Articles Posted in Personal Injury Case Law

To successfully bring a Washington, D.C. personal injury case, a plaintiff must be able to prove not just that the defendant was negligent but also that the defendant’s negligence was the cause of their injuries. While the concept of causation may sound like a straightforward determination, in practice, the element can be exceedingly complex.

Causation can be broken down into two separate inquiries, the first being “but for” causation, or cause-in-fact. To satisfy the cause-in-fact element, the plaintiff must show that absent the defendant’s negligence, the accident would not have occurred. In most cases, cause-in-fact is not difficult to establish.

The second part of a causation inquiry is called proximate cause, or legal cause. Not only is proximate cause much more complicated, but it is also more challenging to prove. Proximate cause requires that a plaintiff prove that the defendant’s negligence and the plaintiff’s injuries are sufficiently related to say that the defendant’s actions were the legal cause of the plaintiff’s injuries.

By some estimates, the District of Columbia gets nearly 19 million tourists per year. By and large, these visitors stay at hotels and homestays across the Maryland, Virginia, and D.C. region. Occasionally, a hotel or homeowner fails to take the necessary precautions to make the property safe for visitors, increasing the chance of an accident. When an overnight guest is injured due to the negligence of a hotel or homeowner, the property owner may be held liable through a Washington, D.C premises liability lawsuit.

It is important to keep in mind that many issues can come up in a Washington, D.C. premises liability case. A recent state appellate opinion illustrates a common issue that comes up in hotel slip-and-fall cases. Specifically, the case deals with whether the plaintiff’s evidence was sufficient to establish that the hazard he claimed caused his fall presented an “unreasonable risk” of harm.

According to the court’s opinion, the plaintiff was in town for a sporting event and stayed at the defendant hotel with a friend. While the plaintiff was taking a shower, he slipped and fell, hitting his head. The plaintiff briefly lost consciousness. The plaintiff took pictures of the tub after his fall, and two days later his wife reported the incident to the hotel.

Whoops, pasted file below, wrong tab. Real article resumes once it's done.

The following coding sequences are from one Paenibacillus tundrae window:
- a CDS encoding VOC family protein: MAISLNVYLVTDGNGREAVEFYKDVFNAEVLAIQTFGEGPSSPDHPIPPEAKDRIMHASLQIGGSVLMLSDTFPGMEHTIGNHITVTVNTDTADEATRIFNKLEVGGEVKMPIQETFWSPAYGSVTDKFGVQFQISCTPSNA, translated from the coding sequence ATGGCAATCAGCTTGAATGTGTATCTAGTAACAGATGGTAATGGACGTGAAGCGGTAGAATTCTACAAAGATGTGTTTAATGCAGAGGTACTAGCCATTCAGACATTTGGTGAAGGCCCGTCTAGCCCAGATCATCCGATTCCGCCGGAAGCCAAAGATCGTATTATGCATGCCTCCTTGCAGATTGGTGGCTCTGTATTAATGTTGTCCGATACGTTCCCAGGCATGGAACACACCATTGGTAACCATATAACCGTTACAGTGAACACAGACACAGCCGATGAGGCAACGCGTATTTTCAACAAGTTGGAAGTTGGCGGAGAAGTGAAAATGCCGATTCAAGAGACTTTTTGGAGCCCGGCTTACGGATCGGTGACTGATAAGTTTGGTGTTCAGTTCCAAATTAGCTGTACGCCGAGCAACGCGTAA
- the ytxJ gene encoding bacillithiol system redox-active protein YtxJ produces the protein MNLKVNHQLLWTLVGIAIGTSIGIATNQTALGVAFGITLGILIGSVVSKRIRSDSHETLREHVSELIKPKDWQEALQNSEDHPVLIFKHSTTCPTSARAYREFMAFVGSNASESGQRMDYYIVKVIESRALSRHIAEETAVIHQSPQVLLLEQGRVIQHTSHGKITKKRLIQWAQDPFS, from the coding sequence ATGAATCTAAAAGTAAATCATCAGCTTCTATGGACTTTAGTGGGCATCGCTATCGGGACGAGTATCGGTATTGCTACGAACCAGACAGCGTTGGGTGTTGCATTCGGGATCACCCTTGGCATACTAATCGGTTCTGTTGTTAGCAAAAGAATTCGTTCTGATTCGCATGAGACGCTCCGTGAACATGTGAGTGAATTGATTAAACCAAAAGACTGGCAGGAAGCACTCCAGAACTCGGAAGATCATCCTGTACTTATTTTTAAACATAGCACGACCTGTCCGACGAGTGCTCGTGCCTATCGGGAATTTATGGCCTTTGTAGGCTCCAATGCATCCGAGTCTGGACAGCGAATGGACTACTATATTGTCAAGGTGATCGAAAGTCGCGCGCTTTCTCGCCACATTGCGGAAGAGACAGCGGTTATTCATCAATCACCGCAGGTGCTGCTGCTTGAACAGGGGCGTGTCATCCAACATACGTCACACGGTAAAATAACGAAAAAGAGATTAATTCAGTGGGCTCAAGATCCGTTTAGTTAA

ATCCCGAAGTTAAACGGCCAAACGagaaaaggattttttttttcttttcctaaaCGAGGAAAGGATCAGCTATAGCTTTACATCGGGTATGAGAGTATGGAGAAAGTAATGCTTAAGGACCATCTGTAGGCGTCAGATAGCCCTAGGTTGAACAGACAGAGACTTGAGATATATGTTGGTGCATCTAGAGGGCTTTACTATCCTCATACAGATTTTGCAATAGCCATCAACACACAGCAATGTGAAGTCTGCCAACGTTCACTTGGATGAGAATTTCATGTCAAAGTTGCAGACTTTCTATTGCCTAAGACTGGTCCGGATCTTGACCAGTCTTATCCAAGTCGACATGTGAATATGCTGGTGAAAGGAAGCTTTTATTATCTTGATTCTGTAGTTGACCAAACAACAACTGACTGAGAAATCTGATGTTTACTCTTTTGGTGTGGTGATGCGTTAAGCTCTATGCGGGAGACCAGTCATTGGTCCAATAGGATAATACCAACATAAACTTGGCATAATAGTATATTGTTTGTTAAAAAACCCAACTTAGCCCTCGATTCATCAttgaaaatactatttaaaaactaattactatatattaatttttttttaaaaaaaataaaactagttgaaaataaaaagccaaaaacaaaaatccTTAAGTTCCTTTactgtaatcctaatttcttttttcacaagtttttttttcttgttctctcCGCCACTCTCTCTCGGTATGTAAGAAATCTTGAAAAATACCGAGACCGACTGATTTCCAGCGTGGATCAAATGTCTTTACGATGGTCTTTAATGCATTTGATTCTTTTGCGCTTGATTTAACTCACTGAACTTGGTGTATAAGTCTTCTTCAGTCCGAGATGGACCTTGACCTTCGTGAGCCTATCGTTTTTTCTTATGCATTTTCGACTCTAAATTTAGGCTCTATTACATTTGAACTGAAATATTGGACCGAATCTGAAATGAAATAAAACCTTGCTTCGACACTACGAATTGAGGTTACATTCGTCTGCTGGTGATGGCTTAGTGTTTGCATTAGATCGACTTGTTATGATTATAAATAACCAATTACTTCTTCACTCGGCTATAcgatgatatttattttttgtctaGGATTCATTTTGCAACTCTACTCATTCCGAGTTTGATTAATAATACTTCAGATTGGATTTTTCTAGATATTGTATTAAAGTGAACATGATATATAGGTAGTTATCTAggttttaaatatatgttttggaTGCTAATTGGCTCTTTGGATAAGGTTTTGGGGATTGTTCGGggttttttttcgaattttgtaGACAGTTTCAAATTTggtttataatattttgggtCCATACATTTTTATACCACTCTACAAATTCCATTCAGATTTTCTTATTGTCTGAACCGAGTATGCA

The ultimate question in a Washington, D.C. personal injury case is whether the defendant is liable for the plaintiff’s injuries; however, before a case even reaches a jury, countless other legal issues must be addressed. One issue that frequently comes up, but is often initially overlooked by accident victims, is where a Washington, D.C. personal injury case should be filed.

The general rule is that the plaintiff can file the case in whatever jurisdiction they choose. However, the court where the lawsuit is filed must have jurisdiction over the defendant; otherwise, the court will not have the legal authority to hear the case. In some personal injury cases, such as Washington, D.C. (the “District”) car accident cases, jurisdiction is easily established because the wrongful act occurred within the District. However, other types of cases, can present more complex scenarios. A recent case illustrates the concept of jurisdiction and why it is important where a claim is filed.

According to the court’s opinion, the plaintiff, who lived in Arkansas, traveled to Louisiana to attend a “tent sale” at a sporting goods store. While the plaintiff was shopping in the tent, she tripped and fell on a rug and broke her arm. The plaintiff filed a premises liability case against the store in her home state of Arkansas.

One of the most important decisions any Washington, D.C. personal injury plaintiffs must make early on in the process is which parties to name as defendants in the lawsuit. Failing to name all potentially liable parties can have a disastrous effect on the plaintiff’s case for several reasons. First, a plaintiff typically only gets “one bite at the apple” and cannot file a second case based on the same allegations. Second, if a named defendant can convince the judge or jury that an unnamed party bore responsibility for the plaintiff’s injuries, the named defendant may escape liability entirely.